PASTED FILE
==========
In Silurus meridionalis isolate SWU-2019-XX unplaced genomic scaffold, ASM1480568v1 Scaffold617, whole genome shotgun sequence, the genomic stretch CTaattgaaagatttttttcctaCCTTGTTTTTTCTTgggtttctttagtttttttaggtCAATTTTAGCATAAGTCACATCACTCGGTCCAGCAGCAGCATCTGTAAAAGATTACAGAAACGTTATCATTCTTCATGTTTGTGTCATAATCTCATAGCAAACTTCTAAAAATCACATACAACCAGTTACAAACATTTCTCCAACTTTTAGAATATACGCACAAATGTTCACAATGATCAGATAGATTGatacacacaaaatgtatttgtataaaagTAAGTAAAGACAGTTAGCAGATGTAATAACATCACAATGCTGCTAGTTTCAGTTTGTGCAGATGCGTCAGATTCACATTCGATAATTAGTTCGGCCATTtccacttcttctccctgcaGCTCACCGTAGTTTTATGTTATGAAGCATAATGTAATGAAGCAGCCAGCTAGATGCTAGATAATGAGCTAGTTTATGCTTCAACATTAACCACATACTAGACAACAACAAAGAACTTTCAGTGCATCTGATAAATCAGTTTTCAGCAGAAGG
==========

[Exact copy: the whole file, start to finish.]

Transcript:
In Silurus meridionalis isolate SWU-2019-XX unplaced genomic scaffold, ASM1480568v1 Scaffold617, whole genome shotgun sequence, the genomic stretch CTaattgaaagatttttttcctaCCTTGTTTTTTCTTgggtttctttagtttttttaggtCAATTTTAGCATAAGTCACATCACTCGGTCCAGCAGCAGCATCTGTAAAAGATTACAGAAACGTTATCATTCTTCATGTTTGTGTCATAATCTCATAGCAAACTTCTAAAAATCACATACAACCAGTTACAAACATTTCTCCAACTTTTAGAATATACGCACAAATGTTCACAATGATCAGATAGATTGatacacacaaaatgtatttgtataaaagTAAGTAAAGACAGTTAGCAGATGTAATAACATCACAATGCTGCTAGTTTCAGTTTGTGCAGATGCGTCAGATTCACATTCGATAATTAGTTCGGCCATTtccacttcttctccctgcaGCTCACCGTAGTTTTATGTTATGAAGCATAATGTAATGAAGCAGCCAGCTAGATGCTAGATAATGAGCTAGTTTATGCTTCAACATTAACCACATACTAGACAACAACAAAGAACTTTCAGTGCATCTGATAAATCAGTTTTCAGCAGAAGG